Pope Benedict XVI, 85, released a statement this morning announcing his intention to resign at the end of the month. It reads, in part:
After having repeatedly examined my conscience before God, I have come to the certainty that my strengths, due to an advanced age, are no longer suited to an adequate exercise of the Petrine ministry. I am well aware that this ministry, due to its essential spiritual nature, must be carried out not only with words and deeds, but no less with prayer and suffering. However, in today’s world, subject to so many rapid changes and shaken by questions of deep relevance for the life of faith, in order to govern the bark of Saint Peter and proclaim the Gospel, both strength of mind and body are necessary, strength which in the last few months, has deteriorated in me to the extent that I have had to recognize my incapacity to adequately fulfill the ministry entrusted to me. For this reason, and well aware of the seriousness of this act, with full freedom I declare that I renounce the ministry of Bishop of Rome, Successor of Saint Peter, entrusted to me by the Cardinals on 19 April 2005, in such a way, that as from 28 February 2013, at 20:00 hours, the See of Rome, the See of Saint Peter, will be vacant and a Conclave to elect the new Supreme Pontiff will have to be convoked by those whose competence it is.
He is the first pope to resign in six centuries. The New York Times writes:
While there had been questions about Benedict’s health and infirmity, the timing of his announcement — even by the Vatican’s official account — sent shock waves across the globe, even though Benedict had in the past endorsed the notion that an incapacitated pope could resign.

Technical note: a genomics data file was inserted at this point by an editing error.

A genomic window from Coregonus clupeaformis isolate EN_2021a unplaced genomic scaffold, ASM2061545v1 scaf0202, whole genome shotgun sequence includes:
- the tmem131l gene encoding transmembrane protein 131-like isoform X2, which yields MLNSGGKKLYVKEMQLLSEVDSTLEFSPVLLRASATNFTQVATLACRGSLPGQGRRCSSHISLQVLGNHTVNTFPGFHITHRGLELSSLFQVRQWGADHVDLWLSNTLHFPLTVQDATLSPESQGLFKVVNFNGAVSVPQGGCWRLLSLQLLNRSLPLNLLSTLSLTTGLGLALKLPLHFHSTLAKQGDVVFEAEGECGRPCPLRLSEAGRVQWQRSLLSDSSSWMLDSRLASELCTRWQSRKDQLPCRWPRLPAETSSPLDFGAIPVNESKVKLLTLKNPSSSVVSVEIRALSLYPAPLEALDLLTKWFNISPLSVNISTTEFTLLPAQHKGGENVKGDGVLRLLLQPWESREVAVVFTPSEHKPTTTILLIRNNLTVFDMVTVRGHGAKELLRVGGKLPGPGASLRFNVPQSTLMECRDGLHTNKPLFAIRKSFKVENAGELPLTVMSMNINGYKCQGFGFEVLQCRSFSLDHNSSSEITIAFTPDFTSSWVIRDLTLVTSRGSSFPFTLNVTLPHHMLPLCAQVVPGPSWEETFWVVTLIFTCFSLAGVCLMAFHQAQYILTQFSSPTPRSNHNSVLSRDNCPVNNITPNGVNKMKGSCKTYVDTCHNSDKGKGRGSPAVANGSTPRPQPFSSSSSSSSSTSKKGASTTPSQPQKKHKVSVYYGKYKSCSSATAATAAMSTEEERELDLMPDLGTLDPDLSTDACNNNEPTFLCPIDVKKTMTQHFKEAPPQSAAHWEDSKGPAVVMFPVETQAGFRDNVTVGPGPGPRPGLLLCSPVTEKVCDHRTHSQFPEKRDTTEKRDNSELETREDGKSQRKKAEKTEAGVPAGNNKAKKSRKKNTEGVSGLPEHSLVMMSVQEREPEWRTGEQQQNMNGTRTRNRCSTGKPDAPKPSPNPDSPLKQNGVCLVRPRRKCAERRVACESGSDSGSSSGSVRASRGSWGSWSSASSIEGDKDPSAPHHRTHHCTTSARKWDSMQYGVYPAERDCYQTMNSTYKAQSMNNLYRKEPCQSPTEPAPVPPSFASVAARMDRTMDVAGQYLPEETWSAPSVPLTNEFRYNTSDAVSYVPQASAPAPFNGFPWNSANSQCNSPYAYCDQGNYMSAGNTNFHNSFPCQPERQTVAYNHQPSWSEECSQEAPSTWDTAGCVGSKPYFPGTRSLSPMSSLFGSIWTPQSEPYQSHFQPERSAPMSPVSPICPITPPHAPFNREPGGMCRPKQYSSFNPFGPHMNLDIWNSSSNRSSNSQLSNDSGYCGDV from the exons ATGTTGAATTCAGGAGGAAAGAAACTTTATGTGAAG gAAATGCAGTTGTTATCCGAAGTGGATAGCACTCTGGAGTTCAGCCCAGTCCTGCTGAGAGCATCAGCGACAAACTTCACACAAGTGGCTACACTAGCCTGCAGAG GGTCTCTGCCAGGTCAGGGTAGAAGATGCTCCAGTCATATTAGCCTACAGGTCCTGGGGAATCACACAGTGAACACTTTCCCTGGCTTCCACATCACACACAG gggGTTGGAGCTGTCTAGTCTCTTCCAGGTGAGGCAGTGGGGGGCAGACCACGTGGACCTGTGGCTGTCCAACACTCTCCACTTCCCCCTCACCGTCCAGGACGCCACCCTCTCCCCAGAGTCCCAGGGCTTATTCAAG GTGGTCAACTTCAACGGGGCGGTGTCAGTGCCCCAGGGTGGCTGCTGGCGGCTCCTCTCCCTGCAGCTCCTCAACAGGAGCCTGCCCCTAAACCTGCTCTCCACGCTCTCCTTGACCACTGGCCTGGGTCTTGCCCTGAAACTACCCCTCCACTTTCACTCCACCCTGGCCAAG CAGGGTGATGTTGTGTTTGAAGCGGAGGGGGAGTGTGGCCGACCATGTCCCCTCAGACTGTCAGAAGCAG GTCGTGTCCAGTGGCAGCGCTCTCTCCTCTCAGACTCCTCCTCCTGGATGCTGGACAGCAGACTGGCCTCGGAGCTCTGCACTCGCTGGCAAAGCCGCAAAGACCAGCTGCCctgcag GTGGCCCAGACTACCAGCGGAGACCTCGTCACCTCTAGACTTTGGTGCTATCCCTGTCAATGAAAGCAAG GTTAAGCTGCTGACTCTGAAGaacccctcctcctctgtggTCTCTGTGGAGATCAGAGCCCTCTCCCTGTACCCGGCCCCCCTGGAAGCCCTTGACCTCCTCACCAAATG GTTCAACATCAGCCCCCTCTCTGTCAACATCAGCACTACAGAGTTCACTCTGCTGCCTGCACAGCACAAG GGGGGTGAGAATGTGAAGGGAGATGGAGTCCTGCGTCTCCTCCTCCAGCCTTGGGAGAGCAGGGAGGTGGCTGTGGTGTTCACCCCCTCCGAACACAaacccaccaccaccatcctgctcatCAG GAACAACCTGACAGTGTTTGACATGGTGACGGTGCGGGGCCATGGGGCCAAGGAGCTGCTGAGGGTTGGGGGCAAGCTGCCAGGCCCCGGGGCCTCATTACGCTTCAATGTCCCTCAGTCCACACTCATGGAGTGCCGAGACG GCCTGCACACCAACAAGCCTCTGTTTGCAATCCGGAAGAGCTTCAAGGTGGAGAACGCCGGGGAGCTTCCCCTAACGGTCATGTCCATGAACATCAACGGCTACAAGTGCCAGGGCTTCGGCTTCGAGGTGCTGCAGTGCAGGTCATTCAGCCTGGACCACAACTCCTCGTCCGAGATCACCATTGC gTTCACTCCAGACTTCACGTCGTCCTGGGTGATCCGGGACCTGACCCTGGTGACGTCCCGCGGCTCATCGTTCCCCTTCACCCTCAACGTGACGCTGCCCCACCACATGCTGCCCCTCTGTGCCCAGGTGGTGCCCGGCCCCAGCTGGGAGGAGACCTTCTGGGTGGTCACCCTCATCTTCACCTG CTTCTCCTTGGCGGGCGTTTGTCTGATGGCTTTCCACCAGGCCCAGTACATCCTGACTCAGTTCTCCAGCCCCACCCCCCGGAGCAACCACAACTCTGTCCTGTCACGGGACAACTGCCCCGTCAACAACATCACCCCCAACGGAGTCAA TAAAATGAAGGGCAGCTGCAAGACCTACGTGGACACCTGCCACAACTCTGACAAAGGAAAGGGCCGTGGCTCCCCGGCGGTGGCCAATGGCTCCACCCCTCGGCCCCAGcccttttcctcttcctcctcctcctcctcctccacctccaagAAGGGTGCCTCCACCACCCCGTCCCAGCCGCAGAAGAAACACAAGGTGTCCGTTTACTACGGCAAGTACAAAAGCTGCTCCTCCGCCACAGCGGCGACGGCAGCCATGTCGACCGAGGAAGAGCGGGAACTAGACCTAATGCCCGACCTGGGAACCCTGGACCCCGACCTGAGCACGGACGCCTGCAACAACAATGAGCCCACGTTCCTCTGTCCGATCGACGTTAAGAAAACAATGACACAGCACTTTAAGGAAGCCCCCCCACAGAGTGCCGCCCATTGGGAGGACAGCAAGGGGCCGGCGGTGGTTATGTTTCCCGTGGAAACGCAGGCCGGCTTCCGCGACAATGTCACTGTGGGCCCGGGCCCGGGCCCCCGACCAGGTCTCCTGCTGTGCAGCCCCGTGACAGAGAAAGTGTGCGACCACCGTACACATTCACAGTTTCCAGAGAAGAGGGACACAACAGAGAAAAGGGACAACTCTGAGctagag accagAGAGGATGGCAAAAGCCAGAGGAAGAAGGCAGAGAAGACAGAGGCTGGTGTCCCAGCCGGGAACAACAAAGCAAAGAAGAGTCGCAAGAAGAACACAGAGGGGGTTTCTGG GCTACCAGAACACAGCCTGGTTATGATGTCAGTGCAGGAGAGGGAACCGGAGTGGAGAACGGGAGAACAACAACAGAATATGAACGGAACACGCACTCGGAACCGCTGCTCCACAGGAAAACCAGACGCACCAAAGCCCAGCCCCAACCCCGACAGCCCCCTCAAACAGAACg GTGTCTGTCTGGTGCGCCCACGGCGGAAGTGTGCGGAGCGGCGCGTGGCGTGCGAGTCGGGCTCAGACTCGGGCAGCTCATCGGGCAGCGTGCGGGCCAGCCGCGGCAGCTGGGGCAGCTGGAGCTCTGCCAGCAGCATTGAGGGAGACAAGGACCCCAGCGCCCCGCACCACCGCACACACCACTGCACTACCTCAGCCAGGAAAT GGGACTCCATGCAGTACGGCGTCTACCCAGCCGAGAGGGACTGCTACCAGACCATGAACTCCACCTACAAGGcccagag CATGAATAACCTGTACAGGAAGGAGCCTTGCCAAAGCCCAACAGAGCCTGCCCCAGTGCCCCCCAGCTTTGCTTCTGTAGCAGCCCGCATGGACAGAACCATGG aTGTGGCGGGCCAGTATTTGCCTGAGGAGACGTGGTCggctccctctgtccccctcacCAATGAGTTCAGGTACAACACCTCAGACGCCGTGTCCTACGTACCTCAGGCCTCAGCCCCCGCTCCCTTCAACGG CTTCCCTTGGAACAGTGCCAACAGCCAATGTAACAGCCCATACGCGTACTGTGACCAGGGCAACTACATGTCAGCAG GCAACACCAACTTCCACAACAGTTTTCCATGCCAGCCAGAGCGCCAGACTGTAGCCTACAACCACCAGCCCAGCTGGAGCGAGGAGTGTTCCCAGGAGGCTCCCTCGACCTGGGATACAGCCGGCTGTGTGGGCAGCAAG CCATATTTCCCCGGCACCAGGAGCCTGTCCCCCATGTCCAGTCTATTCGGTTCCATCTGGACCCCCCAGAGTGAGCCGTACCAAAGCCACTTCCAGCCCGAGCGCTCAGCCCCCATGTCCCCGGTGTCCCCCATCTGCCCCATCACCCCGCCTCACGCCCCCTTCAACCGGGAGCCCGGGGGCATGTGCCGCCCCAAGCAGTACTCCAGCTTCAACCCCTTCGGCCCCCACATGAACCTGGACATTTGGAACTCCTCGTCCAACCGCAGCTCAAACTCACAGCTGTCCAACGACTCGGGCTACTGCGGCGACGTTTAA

“The pope took us by surprise,” said Vatican spokesman Federico Lombardi, who explained that many cardinals were in Rome on Monday for a ceremony at the Vatican and heard the pope’s address. Italy’s outgoing Prime Minister Mario Monti said he was “very shaken by the unexpected news.”
The announcement plunged the Roman Catholic world into frenzied speculation about his likely successor and seemed likely to inspire many contrasting evaluations of a papacy that was seen as both conservative and contentious.
Paul Owen to the Guardian is keeping an excellent live blog of global reaction to the news, which includes speculation that Cardinal Peter Turkson of Ghana is among the favorites to succeed Benedict. Here is a short excerpt from a profile that Owen quotes:
Cardinal Peter Turkson, a Ghanaian, is president of the Pontifical Council for Justice and Peace. He has been considered ‘papabile’ since he was appointed to this post by Benedict XVI in 2009 amid speculation that the next pope would probably be from Africa as part of the Catholic church’s attempts to modernise and reach out to a huge Catholic congregation from the Sahel southwards.
Peter Turkson was born in western Ghana to a Methodist mother and Catholic father. As a boy in the seminary he was considered far too boisterous to be content in a contemplative, solemn career in the church.